I've very interested in the potential of depots in exploration architectures. It allows reusable orbit-to orbit spacecraft to be used for transits to the Moon or Mars, and allows missions that would require superheavy-class launch vehicles without depots to be staged with nothing more than existing or planned launchers like SpaceX's Falcon Heavy. For instance, on an Apollo lunar mission, the total hardware mass was only around 30 metric tons, but the total initial mass delivered to Earth orbit was 127 metric tons or so. This means that with a depot system for storage and transfer of cryogenic propellants, an Apollo-class mission could have been undertaken with 4 launches of a 30 ton vehicle. The lesson here is interesting particularly because of the capabilities of the Falcon Heavy and Falcon 9 Block II rockets (roughly 50 and 15 tons respectively) and their relatively low costs compared with past vehicles.
However, the need to fill such a depot requires a vehicle to serve the depot, a tanker. This vehicle will have to be launched as payload on a rocket, then be maneuvered to dock with depot and offload propellant. This creates two options. The first is a dumb stage, a tank that is inject to an orbit close to the depot, then grappled by a reusable space-only tug and moved to the depot. This makes the tank light, cheap, and ultimately disposable. The other option is a stage that's smart enough to fly itself, eliminating the need for the tug. However, this makes the stage an automated logistics spacecraft and thus expensive. Thus, if possible, it seems that such as "smart" spacecraft should be reused if possible.
In thinking about reuse of a "smart" tanker, I was inspired by the concepts for using modified Delta IV upper stages as depot components like the image shown above. It seemed like fairing over the tank structure could create a capsule-like shape. Covering this with a thermal protective system could allow a ballistic entry into the atmosphere for reuse. However, this require a lot of modifications, since the Delta IV 5-meter upper stage shown as a depot component in that image isn't intended for long-term use or reuse,. Thus, adding proper maneuvering control and thermal protection might be very challenging. Turning a lightweight tank stage into a capsule might be a bridge too far: too hard, too heavy, too expensive.
However, what about turning an existing capsule into a tanker? SpaceX's Dragon had always been my mental image of the final product due to the steep sidewalls that would be dictated by the Delta IV stage design. However, since liquid oxygen has a density of about 1.2 tons per cubic meter, a tank filling the payload margin for a Dragon would also roughly equal the pressurized volume. With a 16 ton-to-orbit Falcon 9 Block II and the 4.5 ton mass cited for Dragon on Wikipedia and in some SpaceX materials, this leaves room for 11.5 tons of LOX, which would have a volume of about 9.5 cubic meters. this fits nicely in the 10 cubic meters of pressurized volume on-board a Dragon. thus, it's possible that the only work needed to turn Dragon into a Dragon LOX Tanker would be to add insulation and an internal tank inside what is currently the pressure hull, and add systems to fill this tank on the ground and empty it into the depot on-orbit. The primary structure could remain largely unchanged, as could the Draco thrusters and the capsule's control systems. Dragon's thermal protective system has already been designed to be capable of multiple flight, so I think it's possible that after factoring in all the costs, this could be a competitive alternative to expendable "dumb tanks" both per-flight and on the more critical $/kg scale.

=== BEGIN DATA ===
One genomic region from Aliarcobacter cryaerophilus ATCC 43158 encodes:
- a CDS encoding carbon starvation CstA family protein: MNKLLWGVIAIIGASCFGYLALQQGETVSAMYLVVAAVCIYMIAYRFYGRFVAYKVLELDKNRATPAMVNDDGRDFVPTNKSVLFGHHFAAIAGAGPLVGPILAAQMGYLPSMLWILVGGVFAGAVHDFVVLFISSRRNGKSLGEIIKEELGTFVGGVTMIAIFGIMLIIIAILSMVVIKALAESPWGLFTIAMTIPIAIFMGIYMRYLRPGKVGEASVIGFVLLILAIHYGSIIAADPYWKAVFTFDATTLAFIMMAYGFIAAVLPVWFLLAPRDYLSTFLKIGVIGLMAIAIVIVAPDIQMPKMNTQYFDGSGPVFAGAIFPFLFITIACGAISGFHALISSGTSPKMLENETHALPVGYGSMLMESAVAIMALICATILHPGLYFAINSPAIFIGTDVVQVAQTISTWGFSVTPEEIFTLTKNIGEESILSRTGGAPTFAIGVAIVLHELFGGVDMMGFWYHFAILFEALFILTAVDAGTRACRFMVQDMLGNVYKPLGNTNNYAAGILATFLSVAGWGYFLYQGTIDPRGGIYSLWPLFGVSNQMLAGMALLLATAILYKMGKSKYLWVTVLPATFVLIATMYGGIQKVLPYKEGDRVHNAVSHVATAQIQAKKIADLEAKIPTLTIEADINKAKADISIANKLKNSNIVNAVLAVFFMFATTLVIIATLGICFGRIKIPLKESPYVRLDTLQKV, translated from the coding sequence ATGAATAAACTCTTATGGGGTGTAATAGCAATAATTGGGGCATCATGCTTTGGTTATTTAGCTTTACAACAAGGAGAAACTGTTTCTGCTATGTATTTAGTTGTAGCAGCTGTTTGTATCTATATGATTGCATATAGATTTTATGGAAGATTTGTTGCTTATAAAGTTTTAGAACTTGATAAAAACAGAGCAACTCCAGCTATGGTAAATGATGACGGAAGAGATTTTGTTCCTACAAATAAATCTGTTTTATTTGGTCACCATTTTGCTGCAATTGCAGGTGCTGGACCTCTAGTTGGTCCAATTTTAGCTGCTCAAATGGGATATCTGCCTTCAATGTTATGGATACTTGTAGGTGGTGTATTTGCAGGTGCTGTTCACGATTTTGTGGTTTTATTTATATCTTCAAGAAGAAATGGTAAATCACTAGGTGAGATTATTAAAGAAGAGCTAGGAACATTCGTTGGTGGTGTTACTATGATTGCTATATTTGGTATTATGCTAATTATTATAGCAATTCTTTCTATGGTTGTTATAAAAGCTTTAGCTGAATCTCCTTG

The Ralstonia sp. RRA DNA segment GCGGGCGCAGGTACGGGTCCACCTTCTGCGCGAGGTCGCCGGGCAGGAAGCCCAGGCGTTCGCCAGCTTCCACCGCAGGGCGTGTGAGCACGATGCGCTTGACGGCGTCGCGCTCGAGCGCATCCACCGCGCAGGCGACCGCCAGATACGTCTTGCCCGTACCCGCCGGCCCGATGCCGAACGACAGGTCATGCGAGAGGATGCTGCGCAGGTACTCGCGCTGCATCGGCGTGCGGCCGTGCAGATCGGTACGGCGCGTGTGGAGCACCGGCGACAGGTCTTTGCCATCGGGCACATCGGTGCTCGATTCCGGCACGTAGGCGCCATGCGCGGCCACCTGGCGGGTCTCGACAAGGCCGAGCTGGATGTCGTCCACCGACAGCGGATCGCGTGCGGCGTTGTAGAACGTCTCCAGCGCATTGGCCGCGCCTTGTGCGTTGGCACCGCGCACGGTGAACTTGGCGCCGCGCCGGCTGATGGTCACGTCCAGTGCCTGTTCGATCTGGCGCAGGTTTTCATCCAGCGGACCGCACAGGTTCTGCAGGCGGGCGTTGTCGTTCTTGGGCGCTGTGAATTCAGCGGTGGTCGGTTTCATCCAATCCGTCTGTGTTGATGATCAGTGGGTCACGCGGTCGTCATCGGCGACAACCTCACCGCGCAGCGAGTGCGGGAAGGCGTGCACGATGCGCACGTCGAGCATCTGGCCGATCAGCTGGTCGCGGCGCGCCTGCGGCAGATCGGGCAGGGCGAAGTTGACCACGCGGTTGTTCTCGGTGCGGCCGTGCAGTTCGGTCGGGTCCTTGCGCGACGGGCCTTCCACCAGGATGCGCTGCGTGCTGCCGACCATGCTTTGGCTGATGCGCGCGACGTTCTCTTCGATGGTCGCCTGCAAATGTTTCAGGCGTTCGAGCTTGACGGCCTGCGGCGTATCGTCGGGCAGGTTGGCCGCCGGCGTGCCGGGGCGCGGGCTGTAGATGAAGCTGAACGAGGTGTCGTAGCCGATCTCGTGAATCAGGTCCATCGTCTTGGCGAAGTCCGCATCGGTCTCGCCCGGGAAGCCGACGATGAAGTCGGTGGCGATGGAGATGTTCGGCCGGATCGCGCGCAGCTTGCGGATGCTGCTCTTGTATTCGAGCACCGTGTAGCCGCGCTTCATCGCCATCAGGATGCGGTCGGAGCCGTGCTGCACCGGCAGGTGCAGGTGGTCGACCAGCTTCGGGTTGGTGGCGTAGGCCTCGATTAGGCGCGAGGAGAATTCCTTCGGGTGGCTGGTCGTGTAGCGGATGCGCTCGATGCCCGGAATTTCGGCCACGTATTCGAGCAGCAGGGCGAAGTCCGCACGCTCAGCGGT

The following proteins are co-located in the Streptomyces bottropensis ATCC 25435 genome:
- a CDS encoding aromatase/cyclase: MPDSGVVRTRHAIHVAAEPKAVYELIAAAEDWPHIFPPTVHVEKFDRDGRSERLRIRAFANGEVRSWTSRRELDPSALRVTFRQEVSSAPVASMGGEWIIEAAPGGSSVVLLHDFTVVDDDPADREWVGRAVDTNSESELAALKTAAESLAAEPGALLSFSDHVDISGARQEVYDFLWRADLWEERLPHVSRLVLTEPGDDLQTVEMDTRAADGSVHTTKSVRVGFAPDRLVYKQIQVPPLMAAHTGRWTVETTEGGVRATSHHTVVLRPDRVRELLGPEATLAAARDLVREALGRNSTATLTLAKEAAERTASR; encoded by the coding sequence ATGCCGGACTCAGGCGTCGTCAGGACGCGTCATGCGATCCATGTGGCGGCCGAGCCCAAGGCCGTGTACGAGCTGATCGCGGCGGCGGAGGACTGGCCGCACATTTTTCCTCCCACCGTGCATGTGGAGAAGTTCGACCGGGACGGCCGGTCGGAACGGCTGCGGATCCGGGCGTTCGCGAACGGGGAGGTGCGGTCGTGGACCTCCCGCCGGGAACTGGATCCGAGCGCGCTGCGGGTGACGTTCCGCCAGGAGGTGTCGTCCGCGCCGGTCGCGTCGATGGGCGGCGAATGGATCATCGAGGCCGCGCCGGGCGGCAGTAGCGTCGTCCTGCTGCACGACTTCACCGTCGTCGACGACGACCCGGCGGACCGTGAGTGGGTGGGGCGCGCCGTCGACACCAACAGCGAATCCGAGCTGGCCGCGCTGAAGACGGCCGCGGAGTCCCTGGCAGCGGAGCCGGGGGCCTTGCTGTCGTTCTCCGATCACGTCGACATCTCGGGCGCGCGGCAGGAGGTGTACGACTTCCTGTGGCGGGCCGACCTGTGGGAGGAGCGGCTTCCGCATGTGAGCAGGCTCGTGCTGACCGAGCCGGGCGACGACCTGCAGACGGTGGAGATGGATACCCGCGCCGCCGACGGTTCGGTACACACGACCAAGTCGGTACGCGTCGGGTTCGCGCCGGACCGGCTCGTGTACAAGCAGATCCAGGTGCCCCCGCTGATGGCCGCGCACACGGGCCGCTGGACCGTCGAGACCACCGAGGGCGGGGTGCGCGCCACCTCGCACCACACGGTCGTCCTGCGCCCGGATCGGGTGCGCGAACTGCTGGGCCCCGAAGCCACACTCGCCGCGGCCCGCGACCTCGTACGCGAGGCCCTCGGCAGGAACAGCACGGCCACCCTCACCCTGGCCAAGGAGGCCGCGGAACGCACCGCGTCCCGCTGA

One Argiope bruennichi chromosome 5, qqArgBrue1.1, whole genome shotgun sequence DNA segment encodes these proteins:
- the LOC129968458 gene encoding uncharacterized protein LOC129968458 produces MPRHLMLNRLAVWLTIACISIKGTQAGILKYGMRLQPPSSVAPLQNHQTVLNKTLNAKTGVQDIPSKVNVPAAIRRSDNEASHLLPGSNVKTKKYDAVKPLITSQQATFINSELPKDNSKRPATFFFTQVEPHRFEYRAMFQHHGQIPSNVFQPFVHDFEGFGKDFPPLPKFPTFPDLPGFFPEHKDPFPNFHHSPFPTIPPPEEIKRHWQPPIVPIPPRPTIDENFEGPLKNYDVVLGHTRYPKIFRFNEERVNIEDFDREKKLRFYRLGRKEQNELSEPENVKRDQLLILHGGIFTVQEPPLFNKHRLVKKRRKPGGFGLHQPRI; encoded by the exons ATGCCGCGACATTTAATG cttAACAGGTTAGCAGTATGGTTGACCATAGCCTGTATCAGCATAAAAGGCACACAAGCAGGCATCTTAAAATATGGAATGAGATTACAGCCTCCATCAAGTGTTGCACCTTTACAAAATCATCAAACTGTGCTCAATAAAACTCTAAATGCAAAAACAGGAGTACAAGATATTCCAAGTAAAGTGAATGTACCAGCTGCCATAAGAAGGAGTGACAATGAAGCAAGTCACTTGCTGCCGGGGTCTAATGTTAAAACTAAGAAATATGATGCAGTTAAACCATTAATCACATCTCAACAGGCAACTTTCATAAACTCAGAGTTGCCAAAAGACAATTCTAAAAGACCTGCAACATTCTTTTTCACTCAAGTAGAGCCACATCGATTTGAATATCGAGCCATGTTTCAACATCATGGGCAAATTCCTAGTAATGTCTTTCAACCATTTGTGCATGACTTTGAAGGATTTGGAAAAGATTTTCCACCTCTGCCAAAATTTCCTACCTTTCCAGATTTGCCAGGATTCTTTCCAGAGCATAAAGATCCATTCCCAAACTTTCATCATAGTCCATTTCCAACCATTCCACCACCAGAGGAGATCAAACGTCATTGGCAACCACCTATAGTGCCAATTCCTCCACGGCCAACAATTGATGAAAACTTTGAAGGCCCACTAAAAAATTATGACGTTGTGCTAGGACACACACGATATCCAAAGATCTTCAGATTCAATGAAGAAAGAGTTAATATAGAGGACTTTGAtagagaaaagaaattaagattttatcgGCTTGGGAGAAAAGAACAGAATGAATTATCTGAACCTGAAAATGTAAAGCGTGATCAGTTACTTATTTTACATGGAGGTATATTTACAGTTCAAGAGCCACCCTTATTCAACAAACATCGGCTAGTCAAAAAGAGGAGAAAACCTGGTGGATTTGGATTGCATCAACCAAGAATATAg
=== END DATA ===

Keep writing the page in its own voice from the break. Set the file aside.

|Dragon Pressure vessel being integrated with bulkheads for the un-pressurized hardware section containing thrusters and other equipment. In a Dragon Tanker, this pressure volume would contain the LOX tank.|
As to why I suggest a single-fluid tank (LOX only) instead of carrying both a fuel and LOX, there's a couple of reasons. First, while the idea could work with two tanks (one for LOX, one for fuel), kerosene and methane are both less dense than LOX (70% and 37% as dense respectively) so a Dragon spacecraft carrying a full 10 cubic meters of mixed kerosene/LOX or methane'LOX might not be taking full advantage of the launch vehicle's capabilities, Liquid hydrogen is so much less dense (only 6% the density of LOX!) that it's not even worth thinking about. (On a side note, this low density is why despite the fact that only 16% of the mass of a hydrolox rocket's propellant is hydrogen, the hydrogen tank is usually several times the volume of the LOX tank. See the Space Shuttle external tank, the Saturn IV-B stage used in Apollo, or the Delta IV upper stages used in the depot shown above.) This means I don't think the added complexity justifies the gains.
This is especially true in my mind in light of the fact that for almost all liquid rockets, LOX makes up far more of the mass than does the other fuel. For instance, 100 tons of fuels for a kerolox rocket would consist of only 30 tons of kerosene, while a similar mass of hydrogen/LOX fuels would be 16 tons of hydrogen. A depot storing LOX could serve to "top up" stages launched carrying fuel only whether they burned kerolox, methalox, or hydrolox, while being substantially less complex due to the need to only handle and store one fluid.
Anyway, in short, Dragon is an existing multi-role vehicle that I think might adapt well to serving as a cheap, reusable LOX tanker as part of a depot-based exploration architecture. I think it'd be an interesting trade study to compare in more detail the cost per kg of fuel of a "dumb" expendable tank system versus a modified Dragon Tanker like I've described above, but I don't know that the data do do so is available publicly.